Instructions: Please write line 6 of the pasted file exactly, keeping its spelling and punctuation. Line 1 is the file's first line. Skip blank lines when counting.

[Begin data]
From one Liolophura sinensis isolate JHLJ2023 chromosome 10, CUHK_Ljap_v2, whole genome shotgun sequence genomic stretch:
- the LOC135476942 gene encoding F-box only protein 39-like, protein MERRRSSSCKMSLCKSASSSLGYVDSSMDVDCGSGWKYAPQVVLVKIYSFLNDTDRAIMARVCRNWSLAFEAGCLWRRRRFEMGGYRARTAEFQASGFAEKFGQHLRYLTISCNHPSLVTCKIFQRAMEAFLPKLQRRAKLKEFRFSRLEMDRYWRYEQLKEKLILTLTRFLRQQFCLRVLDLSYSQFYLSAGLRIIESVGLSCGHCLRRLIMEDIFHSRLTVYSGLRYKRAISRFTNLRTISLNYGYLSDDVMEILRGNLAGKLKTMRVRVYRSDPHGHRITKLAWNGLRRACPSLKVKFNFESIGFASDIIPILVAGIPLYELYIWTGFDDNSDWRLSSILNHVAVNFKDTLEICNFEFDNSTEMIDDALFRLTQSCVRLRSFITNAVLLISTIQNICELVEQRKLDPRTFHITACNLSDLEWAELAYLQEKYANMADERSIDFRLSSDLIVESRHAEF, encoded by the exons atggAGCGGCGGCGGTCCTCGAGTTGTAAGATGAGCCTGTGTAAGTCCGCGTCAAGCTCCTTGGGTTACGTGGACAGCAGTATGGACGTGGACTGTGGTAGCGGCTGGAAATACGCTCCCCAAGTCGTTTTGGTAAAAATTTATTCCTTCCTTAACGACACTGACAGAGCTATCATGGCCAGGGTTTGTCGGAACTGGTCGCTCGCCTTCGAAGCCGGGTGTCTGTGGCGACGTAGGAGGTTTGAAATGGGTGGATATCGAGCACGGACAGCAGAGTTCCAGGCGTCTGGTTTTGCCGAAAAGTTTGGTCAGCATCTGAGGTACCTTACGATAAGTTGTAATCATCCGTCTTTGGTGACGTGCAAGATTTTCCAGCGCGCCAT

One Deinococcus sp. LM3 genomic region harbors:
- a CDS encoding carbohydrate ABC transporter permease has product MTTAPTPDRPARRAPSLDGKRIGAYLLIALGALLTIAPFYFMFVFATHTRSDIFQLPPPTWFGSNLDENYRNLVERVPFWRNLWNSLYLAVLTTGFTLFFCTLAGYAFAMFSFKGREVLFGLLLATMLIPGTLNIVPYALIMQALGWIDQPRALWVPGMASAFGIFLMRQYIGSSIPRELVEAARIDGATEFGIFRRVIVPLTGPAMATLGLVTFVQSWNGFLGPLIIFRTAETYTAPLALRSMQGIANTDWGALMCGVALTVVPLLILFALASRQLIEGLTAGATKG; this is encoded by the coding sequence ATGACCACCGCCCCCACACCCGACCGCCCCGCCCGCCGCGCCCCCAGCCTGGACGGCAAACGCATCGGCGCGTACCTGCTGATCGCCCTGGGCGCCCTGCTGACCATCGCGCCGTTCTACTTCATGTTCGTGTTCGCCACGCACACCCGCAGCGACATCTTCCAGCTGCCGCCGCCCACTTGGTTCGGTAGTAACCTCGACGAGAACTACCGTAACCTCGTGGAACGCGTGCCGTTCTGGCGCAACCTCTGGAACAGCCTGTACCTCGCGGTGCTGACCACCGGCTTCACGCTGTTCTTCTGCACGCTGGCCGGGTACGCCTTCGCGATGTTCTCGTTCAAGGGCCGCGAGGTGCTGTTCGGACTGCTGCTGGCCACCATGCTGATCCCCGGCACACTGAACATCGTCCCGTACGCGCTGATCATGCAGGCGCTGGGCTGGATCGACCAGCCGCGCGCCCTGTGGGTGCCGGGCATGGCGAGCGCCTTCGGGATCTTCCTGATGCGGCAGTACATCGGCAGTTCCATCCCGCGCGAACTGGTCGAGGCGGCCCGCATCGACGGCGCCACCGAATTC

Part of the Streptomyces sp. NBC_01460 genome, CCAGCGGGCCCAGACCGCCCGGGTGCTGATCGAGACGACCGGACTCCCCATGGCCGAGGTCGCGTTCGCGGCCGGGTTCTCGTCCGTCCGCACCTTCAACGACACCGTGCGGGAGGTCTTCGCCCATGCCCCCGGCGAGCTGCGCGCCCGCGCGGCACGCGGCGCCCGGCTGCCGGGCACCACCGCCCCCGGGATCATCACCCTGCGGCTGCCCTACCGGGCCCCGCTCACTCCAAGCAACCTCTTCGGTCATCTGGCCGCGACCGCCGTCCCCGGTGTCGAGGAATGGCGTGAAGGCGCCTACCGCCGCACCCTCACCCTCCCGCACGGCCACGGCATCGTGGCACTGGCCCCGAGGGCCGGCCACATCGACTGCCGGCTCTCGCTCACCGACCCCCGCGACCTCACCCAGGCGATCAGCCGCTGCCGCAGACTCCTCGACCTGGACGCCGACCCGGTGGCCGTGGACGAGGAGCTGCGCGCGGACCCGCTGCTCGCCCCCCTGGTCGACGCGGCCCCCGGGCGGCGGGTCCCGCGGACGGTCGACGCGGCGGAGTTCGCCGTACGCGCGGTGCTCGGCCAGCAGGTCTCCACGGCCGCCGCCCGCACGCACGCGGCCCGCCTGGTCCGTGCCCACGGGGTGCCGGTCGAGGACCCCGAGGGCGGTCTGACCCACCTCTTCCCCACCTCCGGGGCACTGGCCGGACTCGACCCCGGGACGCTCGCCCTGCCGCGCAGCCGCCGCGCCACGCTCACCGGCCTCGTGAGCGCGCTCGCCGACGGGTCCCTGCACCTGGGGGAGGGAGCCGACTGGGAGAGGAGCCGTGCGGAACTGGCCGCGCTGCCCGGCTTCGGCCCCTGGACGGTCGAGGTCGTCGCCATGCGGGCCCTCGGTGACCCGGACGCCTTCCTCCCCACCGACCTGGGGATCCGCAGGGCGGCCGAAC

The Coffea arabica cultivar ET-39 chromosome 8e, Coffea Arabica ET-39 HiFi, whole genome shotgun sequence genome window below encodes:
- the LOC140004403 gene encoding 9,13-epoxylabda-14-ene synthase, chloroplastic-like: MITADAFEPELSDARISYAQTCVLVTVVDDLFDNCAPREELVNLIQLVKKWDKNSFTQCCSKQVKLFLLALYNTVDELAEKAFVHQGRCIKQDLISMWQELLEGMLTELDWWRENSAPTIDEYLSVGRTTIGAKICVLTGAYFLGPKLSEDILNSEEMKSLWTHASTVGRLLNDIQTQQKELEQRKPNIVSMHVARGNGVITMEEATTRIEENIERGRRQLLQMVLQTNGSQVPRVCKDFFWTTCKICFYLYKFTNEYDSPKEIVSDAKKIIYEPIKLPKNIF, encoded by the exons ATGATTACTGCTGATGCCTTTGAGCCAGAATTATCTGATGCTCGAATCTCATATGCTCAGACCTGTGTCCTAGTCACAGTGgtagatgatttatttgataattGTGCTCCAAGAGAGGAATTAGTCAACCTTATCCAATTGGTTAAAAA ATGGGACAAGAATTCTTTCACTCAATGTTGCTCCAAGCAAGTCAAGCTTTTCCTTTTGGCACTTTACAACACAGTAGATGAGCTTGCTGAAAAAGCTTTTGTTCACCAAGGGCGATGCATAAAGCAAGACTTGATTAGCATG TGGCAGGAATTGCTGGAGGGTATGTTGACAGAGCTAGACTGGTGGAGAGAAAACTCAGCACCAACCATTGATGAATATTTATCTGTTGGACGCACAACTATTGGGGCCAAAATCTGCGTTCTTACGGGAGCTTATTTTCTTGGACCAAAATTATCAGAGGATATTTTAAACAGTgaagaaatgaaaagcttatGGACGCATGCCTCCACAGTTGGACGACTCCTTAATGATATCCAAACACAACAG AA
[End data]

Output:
The Coffea arabica cultivar ET-39 chromosome 8e, Coffea Arabica ET-39 HiFi, whole genome shotgun sequence genome window below encodes: